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Florida Insurance Defense Litigation Update–February 2017

Florida Insurance Litigation, Florida Business Litigation, Dispute Lawyer, Broward Corporate Transaction LawyerFlorida Insurance Matters is a monthly update on Florida Insurance Defense-related legal developments by the Colodny Fass Insurance Litigation Practice, recently recognized as the Insurance Litigation Department of the Year in South Florida by the Daily Business Review.

Appraisal Not Available for Late-Reported Claim

This case involved a covered re-opened Hurricane Wilma claim. Nearly five years after first reporting the claim, the insureds retained a public adjuster who submitted a damage estimate for $142,733 and demanded an appraisal of the loss. State Farm requested a Sworn Proof of Loss and repair documents. The insureds provided a sworn proof of loss, but did not attach documents supporting their claims. State Farm then requested an EUO. The insureds appeared for their EUOs but did not provide any documentation. After two more requests for documents, State Farm denied coverage. The insureds filed suit and moved to compel appraisal, which the trial court granted. The Third DCA reversed finding that the insureds failed to comply with all their post-loss obligations including immediate notice of the alleged additional damage, failed to protect their property from further damage, failed to keep accurate records of expenses, failed to provide State Farm with requested documents to support their claim and submit a sworn proof of loss within 60 days after the loss.

Link to case:  State Farm Florida Ins. Co. v. Fernandez (Fla. 3d DCA Feb. 15, 2017)

Colodny Fass lawyers’ take on this case:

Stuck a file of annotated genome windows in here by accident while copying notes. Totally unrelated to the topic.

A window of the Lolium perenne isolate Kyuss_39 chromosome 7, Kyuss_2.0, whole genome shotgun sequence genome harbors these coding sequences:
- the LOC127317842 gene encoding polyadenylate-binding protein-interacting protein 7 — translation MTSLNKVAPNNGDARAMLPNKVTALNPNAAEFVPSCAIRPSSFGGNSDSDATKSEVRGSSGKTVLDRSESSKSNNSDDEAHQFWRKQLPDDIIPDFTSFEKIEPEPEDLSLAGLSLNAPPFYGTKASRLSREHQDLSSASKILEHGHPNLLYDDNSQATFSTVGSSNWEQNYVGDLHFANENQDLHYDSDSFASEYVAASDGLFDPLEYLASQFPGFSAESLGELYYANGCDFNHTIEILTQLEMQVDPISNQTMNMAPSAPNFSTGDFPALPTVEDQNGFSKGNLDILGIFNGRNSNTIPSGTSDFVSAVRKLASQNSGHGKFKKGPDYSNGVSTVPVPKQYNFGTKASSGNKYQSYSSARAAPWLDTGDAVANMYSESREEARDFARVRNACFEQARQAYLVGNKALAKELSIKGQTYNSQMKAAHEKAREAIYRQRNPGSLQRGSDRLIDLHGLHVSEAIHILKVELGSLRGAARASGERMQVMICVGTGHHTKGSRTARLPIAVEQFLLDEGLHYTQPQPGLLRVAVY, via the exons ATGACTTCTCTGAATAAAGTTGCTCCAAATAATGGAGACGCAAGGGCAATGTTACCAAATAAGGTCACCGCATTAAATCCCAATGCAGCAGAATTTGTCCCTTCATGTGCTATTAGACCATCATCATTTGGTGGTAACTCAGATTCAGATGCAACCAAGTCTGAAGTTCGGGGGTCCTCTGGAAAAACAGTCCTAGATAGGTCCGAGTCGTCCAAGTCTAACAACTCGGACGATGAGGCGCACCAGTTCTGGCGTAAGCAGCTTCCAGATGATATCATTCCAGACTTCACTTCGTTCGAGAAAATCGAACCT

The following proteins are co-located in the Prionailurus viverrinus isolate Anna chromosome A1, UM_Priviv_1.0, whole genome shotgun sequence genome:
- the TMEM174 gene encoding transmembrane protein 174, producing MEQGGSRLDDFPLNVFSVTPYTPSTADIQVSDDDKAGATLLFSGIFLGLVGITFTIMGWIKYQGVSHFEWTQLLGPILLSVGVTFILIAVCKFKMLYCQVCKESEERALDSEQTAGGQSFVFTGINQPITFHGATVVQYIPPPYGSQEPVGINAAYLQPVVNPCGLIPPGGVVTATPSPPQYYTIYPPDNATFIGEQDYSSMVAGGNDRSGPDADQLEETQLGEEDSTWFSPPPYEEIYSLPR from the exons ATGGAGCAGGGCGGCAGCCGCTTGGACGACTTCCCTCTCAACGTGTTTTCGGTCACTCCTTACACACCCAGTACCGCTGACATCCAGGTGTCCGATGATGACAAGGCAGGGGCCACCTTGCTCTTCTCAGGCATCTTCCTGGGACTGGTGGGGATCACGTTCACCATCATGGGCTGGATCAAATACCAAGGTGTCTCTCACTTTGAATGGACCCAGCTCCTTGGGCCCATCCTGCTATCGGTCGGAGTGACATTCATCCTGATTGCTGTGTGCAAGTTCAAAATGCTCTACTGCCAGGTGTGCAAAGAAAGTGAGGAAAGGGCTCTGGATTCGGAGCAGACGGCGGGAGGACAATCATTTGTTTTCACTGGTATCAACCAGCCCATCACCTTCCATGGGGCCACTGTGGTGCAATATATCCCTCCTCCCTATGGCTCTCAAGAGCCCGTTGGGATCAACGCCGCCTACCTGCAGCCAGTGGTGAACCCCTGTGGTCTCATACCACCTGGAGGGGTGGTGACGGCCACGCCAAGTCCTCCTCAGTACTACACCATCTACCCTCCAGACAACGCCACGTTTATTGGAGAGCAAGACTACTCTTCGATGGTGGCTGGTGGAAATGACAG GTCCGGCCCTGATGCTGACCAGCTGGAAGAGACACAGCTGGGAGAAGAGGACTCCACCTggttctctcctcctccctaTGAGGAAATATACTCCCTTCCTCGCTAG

• The threshold standard to obtain appraisal is compliance with all post-loss obligations; the appellate court did not consider the insureds’ failures here to be “substantial compliance.”
  • The fight is not over as the case will continue in the trial court over coverage.

 

Insured’s health issues do not excuse failure to comply with post-loss obligations

The Fourth DCA also reviewed a re-opened Hurricane Wilma claim where the insured submitted an untimely proof of loss before filing suit. The insurer moved for summary judgment and directed verdict on the issue of the insured’s failure to comply with her post-loss obligations under the policy. The insured argued she “substantially complied” and health issues prevented her from timely disputing the insurer’s estimate. The trial court denied both motions and let the case go the jury. The appellate court upheld the trial court’s findings that the insured’s “substantial compliance” and prejudice to the insurer were properly resolved by the jury. However, the appellate court reversed the jury’s verdict against the insurer because evidence of the insured’s health did not excuse her noncompliance or untimely compliance and was improperly introduced at trial.

Link to case:  State Farm v. Figueroa (4th DCA Feb. 8, 2017).

Colodny Fass lawyers’ take on this case:

 

  • The appellate court distinguished between when an insured totally fails to comply with a post-loss obligation, where such breach is material and relieves the insurer of its duties under the policy, and when an insured substantially complies with a post-loss obligation, where prejudice is presumed but can be rebutted.  
  • The dispute here primarily concerned the insured’s late-submitted proof of loss form, but the opinion did not address other post-loss provisions such as the failure to protect the property from further damage. The take-away: Post-loss obligation cases rise and fall on the facts.

 

Florida Insurance LitigationAbout the Author
Amy L. Koltnow, a Colodny Fass Shareholder, focuses her practice on representing insurance companies in complex insurance litigation and counseling insurers on claims resolution. She has represented insurers in connection with property damage and first-party coverage litigation, claims of “bad faith,” high-risk exposures, class actions and multi-district litigation.
For more information about Ms. Koltnow, click here.